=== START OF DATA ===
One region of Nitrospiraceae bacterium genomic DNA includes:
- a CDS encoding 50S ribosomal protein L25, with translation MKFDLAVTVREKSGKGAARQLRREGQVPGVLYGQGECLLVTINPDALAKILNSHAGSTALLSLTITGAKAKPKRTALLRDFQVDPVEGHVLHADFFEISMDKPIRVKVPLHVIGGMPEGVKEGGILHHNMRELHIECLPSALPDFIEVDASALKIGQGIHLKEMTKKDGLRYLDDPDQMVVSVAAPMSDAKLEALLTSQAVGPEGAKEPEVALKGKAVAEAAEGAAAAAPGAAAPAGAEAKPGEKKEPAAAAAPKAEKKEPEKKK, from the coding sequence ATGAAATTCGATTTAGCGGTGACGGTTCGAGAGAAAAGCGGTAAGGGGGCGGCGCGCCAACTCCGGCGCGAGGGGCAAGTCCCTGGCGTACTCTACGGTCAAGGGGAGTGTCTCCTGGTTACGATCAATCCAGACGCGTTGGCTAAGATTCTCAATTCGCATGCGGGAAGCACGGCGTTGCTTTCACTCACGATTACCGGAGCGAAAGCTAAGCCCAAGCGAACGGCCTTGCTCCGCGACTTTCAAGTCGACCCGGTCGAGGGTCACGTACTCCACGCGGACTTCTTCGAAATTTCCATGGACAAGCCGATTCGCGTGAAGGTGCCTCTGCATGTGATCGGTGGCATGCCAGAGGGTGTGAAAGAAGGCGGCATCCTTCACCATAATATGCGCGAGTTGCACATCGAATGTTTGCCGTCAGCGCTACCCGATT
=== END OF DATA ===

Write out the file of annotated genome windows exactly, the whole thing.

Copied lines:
One region of Nitrospiraceae bacterium genomic DNA includes:
- a CDS encoding 50S ribosomal protein L25, with translation MKFDLAVTVREKSGKGAARQLRREGQVPGVLYGQGECLLVTINPDALAKILNSHAGSTALLSLTITGAKAKPKRTALLRDFQVDPVEGHVLHADFFEISMDKPIRVKVPLHVIGGMPEGVKEGGILHHNMRELHIECLPSALPDFIEVDASALKIGQGIHLKEMTKKDGLRYLDDPDQMVVSVAAPMSDAKLEALLTSQAVGPEGAKEPEVALKGKAVAEAAEGAAAAAPGAAAPAGAEAKPGEKKEPAAAAAPKAEKKEPEKKK, from the coding sequence ATGAAATTCGATTTAGCGGTGACGGTTCGAGAGAAAAGCGGTAAGGGGGCGGCGCGCCAACTCCGGCGCGAGGGGCAAGTCCCTGGCGTACTCTACGGTCAAGGGGAGTGTCTCCTGGTTACGATCAATCCAGACGCGTTGGCTAAGATTCTCAATTCGCATGCGGGAAGCACGGCGTTGCTTTCACTCACGATTACCGGAGCGAAAGCTAAGCCCAAGCGAACGGCCTTGCTCCGCGACTTTCAAGTCGACCCGGTCGAGGGTCACGTACTCCACGCGGACTTCTTCGAAATTTCCATGGACAAGCCGATTCGCGTGAAGGTGCCTCTGCATGTGATCGGTGGCATGCCAGAGGGTGTGAAAGAAGGCGGCATCCTTCACCATAATATGCGCGAGTTGCACATCGAATGTTTGCCGTCAGCGCTACCCGATT